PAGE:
Beetroot and Sodium Nitrate Ameliorate Cardiometabolic Changes in Diet-Induced Obese Hypertensive Rats

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Dietary intake of beetroot by humans reduces blood pressure but whether this is caused by nitrate or betanin is not well-defined; neither are effects on other signs of metabolic syndrome.

Methods and results

Rats fed a high-carbohydrate, high-fat diet (H) for 16 weeks developed abdominal obesity, hypertension, altered cardiovascular and liver structure and function, and impaired glucose tolerance compared to rats fed a corn starch diet (C). H rats treated with ˜16 mg/kg/day of nitrate either from beetroot juice (H+B) or sodium nitrate (H+N) for the last 8 weeks reduced systolic blood pressure by ˜25 mmHg, improved cardiac structure and function, plasma lipid profile and plasma markers of liver function, reduced inflammatory cell infiltration in heart and liver and decreased left ventricular fibrosis. In the left ventricle, H rats increased mRNA expression of connective tissue growth factor (CTGF), monocyte chemoattractant protein 1 (MCP-1), matrix metalloproteinase-2 (MMP-2), and adenosine monophosphate-activated protein kinase-alpha (AMPK-α) and decreased mRNA expression of peroxisome proliferator-activated receptor-alpha (PPAR-α); both beetroot and sodium nitrate diet-fed rats decreased CTGF threefold, MCP-1, and MMP-2 twofold, and doubled PPAR-α mRNA expression in left ventricular tissue.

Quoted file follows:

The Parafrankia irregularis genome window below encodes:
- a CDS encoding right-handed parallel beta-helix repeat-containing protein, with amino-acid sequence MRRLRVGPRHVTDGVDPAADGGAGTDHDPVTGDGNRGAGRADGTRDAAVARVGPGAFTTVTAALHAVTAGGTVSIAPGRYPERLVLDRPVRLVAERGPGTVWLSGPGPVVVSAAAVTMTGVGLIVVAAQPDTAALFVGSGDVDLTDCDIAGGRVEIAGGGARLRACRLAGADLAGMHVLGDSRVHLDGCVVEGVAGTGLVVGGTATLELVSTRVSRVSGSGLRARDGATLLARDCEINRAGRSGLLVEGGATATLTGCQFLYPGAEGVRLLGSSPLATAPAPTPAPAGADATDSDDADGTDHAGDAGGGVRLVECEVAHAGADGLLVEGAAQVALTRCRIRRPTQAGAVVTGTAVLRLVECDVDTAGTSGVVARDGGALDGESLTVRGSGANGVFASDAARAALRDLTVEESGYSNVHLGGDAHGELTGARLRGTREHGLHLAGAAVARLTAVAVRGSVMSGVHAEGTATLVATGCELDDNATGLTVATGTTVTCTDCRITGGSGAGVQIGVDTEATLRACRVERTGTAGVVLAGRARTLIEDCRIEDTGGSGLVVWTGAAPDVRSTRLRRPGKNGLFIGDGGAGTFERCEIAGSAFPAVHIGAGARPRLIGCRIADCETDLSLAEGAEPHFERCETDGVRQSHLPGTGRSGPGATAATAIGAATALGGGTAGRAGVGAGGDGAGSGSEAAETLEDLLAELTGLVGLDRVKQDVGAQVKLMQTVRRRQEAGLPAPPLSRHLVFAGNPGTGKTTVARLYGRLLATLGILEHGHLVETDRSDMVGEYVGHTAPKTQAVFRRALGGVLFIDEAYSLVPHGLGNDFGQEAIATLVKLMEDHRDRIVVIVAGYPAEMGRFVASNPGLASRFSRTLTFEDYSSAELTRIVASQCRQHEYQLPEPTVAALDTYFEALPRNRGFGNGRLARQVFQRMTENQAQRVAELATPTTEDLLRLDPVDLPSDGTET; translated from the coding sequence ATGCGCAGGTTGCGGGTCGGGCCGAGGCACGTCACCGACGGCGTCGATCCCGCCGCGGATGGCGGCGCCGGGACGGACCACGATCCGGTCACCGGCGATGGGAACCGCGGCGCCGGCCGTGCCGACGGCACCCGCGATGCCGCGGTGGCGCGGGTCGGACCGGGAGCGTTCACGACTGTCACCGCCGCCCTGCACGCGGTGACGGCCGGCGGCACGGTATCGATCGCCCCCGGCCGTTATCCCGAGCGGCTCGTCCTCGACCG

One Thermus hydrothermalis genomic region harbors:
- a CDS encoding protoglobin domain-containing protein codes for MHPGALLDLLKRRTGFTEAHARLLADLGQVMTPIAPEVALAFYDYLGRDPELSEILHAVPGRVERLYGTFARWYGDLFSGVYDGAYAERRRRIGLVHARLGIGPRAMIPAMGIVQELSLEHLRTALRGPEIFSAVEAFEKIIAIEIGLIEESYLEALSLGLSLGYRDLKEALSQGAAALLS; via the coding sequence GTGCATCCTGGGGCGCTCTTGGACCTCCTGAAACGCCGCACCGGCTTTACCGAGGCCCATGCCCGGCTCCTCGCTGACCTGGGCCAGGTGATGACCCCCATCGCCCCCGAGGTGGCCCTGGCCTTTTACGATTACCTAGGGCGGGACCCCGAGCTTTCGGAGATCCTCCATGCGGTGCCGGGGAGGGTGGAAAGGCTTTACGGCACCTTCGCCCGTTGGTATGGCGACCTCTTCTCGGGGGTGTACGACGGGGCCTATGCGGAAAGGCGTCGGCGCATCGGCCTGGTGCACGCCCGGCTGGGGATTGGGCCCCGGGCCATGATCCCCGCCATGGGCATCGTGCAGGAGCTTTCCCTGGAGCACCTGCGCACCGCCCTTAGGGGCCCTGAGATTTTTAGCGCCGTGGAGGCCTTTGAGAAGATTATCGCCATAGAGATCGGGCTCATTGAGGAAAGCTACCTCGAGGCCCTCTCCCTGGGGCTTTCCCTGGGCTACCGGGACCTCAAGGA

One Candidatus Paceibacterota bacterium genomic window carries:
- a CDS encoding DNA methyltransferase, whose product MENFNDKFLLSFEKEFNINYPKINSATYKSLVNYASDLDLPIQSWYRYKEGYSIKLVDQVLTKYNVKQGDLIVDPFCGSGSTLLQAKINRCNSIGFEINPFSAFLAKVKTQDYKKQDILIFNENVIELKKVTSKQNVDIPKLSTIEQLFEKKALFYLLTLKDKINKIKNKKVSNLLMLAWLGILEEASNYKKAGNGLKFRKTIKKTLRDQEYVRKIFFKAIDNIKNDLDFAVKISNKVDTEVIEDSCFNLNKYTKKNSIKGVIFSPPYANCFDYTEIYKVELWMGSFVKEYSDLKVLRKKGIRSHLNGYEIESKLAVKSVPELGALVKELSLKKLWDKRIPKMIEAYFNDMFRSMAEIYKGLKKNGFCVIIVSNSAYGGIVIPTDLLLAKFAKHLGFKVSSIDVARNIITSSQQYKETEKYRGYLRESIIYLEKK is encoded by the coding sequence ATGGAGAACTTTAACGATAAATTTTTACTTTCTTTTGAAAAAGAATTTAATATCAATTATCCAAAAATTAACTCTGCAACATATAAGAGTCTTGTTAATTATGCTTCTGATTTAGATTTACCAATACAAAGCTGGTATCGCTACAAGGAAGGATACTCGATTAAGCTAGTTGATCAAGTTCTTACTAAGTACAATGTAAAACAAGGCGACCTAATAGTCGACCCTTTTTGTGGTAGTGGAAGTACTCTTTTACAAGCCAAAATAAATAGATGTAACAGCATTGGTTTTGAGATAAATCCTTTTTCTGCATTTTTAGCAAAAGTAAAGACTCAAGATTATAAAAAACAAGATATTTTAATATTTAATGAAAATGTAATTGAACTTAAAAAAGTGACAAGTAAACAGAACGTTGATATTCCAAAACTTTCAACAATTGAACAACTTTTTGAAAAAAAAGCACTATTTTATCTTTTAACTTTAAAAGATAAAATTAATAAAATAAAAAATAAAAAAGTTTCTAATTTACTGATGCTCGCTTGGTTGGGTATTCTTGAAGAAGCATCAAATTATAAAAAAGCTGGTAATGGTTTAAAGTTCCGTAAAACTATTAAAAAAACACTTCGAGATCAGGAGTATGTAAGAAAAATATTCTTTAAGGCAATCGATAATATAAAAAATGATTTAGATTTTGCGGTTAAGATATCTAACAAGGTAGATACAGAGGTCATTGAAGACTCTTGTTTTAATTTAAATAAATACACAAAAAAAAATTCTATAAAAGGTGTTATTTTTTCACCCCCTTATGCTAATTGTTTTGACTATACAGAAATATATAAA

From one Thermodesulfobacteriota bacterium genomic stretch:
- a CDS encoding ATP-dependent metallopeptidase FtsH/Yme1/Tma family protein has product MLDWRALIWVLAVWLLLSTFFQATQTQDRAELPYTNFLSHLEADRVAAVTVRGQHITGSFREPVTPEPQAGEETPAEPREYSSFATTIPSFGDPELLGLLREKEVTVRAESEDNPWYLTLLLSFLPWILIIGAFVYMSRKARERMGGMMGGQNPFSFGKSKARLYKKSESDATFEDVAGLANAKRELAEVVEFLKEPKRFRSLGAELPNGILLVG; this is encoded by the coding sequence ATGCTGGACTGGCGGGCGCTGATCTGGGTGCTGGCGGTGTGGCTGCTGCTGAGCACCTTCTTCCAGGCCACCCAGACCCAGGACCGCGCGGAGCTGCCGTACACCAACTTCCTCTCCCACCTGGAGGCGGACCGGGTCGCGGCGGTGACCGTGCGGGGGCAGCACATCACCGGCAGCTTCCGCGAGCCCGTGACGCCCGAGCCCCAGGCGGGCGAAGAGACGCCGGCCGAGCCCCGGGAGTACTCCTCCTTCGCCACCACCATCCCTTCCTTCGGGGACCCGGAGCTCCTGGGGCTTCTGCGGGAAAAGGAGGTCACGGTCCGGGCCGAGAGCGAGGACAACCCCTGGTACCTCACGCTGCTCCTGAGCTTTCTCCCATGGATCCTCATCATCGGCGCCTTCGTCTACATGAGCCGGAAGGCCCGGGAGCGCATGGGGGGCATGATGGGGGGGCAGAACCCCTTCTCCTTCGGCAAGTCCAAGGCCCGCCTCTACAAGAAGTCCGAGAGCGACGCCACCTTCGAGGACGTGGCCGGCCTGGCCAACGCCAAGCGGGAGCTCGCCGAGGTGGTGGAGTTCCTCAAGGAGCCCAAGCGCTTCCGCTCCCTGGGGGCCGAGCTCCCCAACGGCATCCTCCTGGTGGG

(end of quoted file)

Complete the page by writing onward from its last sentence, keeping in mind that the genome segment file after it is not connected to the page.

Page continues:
The similar functional and molecular responses to beetroot and sodium nitrate indicate that the nitrate content of beetroot reduced inflammation and improved cardiovascular, liver, and metabolic function in rats with metabolic syndrome, rather than betanin.

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